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Roman Catholic mass held in Latin is a rare sound these days. The language was once at the heart of Western culture and for centuries most books and official letters were written in Latin. Today, it's considered a dead language – except to those who are trying to resurrect it.

Reginald Foster (Milwaukee 1939 ) is a Catholic priest and friar of the Order of Discalced Carmelites. From 1970 until his retirement in 2009, he worked in the Latin Letters section of the Secretariat of State in the Vatican. He is an expert in Latin literature and an influential teacher of Latin, including 30 years at the Gregorian University in Rome and free summer courses that he has continued after returning to Milwaukee. He teaches Latin as a living language.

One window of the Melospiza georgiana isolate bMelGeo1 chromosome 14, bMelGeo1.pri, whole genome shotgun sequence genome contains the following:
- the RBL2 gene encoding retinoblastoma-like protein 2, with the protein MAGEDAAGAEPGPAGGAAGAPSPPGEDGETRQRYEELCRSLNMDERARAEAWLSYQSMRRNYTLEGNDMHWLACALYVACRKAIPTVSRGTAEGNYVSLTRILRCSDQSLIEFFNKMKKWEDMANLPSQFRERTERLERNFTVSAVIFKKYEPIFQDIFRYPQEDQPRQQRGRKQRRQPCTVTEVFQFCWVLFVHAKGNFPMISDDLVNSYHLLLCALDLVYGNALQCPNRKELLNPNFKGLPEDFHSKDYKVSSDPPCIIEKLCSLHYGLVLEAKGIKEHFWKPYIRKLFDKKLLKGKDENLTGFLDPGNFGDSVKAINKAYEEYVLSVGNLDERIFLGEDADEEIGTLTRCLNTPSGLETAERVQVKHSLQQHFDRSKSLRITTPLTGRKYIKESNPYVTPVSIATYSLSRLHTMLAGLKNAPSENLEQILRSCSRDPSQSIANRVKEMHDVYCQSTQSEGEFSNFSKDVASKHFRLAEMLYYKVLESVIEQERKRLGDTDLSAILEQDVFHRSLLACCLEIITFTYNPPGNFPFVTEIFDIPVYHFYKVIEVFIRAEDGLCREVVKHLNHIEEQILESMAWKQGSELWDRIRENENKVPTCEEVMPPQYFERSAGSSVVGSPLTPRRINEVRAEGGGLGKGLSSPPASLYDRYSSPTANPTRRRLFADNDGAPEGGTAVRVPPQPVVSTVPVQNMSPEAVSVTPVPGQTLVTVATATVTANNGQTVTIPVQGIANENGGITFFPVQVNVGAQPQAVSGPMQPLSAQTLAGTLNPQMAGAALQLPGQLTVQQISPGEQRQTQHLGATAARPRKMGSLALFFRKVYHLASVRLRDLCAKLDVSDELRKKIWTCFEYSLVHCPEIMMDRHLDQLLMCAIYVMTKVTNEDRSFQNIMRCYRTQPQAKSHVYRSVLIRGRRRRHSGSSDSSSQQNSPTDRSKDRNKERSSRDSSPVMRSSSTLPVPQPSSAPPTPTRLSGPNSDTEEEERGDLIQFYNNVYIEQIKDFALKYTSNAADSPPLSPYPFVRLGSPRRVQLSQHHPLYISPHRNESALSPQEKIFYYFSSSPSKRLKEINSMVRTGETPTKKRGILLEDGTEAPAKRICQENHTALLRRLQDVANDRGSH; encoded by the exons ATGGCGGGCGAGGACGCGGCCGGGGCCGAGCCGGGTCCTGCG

He eschews the memorization of paradigms—to the point of forbidding students from memorizing lists of grammatical forms and vocabulary. His method involves incrementally mastering the structure and vocabulary of the language by breaking down the grammar into tiny, discrete concepts that can be immediately grasped and recognized by most students with little additional explanation. For example, how to say "and" in Latin; or the 2nd person plural aorist form of a certain class of verbs and its meaning. Then, using chrestomathies of diverse Latin texts compiled by himself, Foster invites students to search for and identify the grammatical form under consideration. In this way, from day one students are exposed to genuine Latin literature rather than dry paradigms and tedious, rudimentary constructions. Finally, each lesson is reinforced through protracted homework assignments that often require many hours to complete.

Meet the man keeping the language of Latin alive